Hey, everybody Drew McLellan here with another episode of Build a Better Agency. Today’s interview was one that I thought was going to go in one direction, and the guest was so interesting in a completely different direction that we changed course right in the middle of a conversation. And so, like always, I have my agency on our hat on when we have these conversations. And I just went in the direction that I thought you would find most interesting and valuable, and I thought it was pretty fascinating.

So, I’ll tell you a little bit about our guest in a minute. But first, I want to give you a couple reminders. Number one, I will be a little sad if we don’t see you at the Build a Better Agency Summit. We are about 50% sold out. We can’t add more tickets after we sell out. The fire department says no. So, if you are inclined to join us or bring your team, please head over to agencymanagementinstitute.com and check out the summit. We’ve got amazing speakers.

Here’s my goal with this conference, is I want to create a conference where you are there to connect with other people who do what you do every day in a very collaborative, friendly, non-competitive way. I want you to both teach and to learn. So, we have environments where you’re going to be sharing what you know and also where you’re going to be learning from some of the world’s smartest and best people in their areas of expertise. We are going to focus on the business of your business.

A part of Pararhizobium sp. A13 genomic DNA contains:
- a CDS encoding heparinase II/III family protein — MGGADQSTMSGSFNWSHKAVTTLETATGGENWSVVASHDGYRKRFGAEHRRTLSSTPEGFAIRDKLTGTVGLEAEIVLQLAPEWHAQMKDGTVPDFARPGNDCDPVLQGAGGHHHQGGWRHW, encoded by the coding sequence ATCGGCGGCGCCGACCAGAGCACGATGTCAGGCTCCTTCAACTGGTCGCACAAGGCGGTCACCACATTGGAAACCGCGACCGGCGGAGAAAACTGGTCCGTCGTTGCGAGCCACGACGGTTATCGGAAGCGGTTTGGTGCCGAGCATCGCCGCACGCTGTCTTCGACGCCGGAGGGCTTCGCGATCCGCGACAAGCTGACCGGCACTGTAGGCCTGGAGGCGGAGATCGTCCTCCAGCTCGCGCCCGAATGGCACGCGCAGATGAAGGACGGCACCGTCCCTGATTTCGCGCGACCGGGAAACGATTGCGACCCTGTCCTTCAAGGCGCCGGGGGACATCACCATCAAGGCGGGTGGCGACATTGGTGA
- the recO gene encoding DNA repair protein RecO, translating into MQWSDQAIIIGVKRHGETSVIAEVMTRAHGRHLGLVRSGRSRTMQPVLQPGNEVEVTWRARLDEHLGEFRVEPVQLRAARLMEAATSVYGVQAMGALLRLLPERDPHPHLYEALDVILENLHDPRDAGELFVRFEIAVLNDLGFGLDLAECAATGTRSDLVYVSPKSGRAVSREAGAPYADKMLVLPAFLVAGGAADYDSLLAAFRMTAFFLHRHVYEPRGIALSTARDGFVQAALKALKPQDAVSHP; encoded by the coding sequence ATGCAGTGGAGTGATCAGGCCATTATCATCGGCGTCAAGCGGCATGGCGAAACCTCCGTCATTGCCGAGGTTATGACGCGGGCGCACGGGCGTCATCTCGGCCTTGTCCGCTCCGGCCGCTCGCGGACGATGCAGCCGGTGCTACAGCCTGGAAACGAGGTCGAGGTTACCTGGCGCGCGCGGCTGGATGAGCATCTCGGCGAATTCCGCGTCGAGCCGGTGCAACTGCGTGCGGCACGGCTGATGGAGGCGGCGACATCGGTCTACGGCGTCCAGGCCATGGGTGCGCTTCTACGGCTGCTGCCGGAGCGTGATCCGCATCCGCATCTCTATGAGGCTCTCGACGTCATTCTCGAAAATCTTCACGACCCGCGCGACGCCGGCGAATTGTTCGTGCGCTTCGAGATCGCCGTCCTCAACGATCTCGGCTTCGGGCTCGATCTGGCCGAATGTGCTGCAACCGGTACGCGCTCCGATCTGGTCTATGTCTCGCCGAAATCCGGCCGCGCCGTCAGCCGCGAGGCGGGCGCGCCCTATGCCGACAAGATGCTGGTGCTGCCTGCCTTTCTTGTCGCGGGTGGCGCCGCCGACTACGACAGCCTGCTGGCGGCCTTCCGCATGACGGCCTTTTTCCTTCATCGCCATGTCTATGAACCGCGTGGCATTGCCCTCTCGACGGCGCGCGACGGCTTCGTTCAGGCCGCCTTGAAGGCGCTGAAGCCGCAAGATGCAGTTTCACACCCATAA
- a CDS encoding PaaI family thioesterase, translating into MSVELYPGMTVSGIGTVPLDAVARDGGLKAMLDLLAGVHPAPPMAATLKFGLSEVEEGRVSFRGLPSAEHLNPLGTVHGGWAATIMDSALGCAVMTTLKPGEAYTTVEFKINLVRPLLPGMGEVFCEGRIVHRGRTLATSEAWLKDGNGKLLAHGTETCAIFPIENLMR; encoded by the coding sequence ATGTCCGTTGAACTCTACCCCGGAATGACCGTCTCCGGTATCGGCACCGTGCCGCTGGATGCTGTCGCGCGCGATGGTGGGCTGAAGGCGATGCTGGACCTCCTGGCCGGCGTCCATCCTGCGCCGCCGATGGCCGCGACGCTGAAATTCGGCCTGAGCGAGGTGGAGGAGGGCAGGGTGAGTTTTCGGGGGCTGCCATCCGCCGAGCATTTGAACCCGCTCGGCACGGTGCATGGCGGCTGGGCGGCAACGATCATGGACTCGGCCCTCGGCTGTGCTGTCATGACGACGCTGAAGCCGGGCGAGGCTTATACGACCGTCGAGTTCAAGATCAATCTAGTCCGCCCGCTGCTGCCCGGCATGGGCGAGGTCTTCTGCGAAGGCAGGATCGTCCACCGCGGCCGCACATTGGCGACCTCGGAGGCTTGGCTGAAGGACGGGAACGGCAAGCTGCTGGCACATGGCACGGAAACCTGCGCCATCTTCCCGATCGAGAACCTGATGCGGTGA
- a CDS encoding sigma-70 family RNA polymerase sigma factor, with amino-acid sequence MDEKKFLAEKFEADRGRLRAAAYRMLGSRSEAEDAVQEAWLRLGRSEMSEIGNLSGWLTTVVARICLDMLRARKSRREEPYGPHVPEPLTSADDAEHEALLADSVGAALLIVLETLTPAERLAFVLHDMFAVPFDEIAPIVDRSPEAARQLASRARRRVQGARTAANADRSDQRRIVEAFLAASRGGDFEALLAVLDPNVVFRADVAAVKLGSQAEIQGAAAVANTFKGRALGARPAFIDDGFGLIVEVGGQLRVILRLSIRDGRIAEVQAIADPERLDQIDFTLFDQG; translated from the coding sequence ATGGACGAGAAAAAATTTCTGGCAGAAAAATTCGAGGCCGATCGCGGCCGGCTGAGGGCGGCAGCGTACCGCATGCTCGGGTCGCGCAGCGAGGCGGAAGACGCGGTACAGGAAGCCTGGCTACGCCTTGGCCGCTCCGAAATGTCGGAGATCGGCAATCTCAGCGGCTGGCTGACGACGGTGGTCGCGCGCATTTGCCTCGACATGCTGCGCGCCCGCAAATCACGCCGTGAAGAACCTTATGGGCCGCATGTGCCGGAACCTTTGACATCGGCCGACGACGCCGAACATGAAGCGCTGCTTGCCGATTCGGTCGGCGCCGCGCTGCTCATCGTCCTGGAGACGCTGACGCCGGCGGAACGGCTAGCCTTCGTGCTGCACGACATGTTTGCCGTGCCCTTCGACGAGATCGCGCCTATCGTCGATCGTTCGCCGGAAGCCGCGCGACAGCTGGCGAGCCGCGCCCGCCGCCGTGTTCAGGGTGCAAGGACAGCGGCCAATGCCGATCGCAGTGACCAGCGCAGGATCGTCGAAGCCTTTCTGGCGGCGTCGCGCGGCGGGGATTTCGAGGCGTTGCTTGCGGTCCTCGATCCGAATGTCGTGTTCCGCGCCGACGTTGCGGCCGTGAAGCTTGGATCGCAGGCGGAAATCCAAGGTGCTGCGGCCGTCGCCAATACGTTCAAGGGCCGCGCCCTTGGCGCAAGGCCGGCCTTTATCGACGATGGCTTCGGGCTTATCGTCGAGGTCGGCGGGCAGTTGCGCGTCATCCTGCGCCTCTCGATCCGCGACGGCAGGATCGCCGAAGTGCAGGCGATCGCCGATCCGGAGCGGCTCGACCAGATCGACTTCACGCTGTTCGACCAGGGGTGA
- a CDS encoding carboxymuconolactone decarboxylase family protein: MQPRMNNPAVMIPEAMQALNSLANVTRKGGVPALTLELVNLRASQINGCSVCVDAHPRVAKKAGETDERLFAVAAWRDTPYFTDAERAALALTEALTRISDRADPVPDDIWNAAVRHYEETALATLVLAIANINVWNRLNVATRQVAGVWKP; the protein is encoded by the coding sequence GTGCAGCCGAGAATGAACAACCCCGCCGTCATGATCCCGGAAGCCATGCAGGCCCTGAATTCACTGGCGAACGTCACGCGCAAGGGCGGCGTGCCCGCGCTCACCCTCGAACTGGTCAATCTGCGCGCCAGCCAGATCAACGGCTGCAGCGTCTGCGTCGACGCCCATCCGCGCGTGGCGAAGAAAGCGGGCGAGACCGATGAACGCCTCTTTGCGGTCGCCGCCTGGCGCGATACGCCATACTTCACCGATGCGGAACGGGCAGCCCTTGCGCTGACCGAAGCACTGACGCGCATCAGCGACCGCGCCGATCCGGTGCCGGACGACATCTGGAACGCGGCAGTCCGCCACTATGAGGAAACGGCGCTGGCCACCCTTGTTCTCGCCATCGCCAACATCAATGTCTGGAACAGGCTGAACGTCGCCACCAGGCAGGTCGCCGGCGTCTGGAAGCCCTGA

So, we’re going to talk about the things that matter to you in terms of profitability, in terms of growth, in terms of sales, in terms of getting the barriers out of your way, whether they’re legal challenges or imposter syndrome. So, it’s really going to be a great two days. And if you are an AMI member, remember that you can join us for the optional half day on Monday the 18th. So, the conference is the 19th and 20th, but you are an AMI member, either an associate member of the Gold Level or above or you’re in one of our peer groups, you can join us for a member-only day where we are going to do some more learning and sharing.

And then we’re actually going to have dinner together the night before the conference starts. So, please head over. Check the amazing speakers, the amazing opportunities to learn and to connect with other people. And I hope you join us. All right. So, today’s guest is an agency owner. About less than 10 years ago, his agency had five or six employees. Today, they are over several hundred employees in four different countries, and their specialty is in partner or affiliate marketing.

And so, the agency is called Acceleration Partners, and they are based out of Maryland, but also all over the world now, today. And they are a global performance marketing agency. So, they are working in partner and affiliate marketing with big, big brands. The CEO is named Bob Glazer. And so originally, I invited Bob to come on the show. He’s written a book called Performance Partnerships: The Checkered Past, Changing Present and Exciting Future of Affiliate Marketing.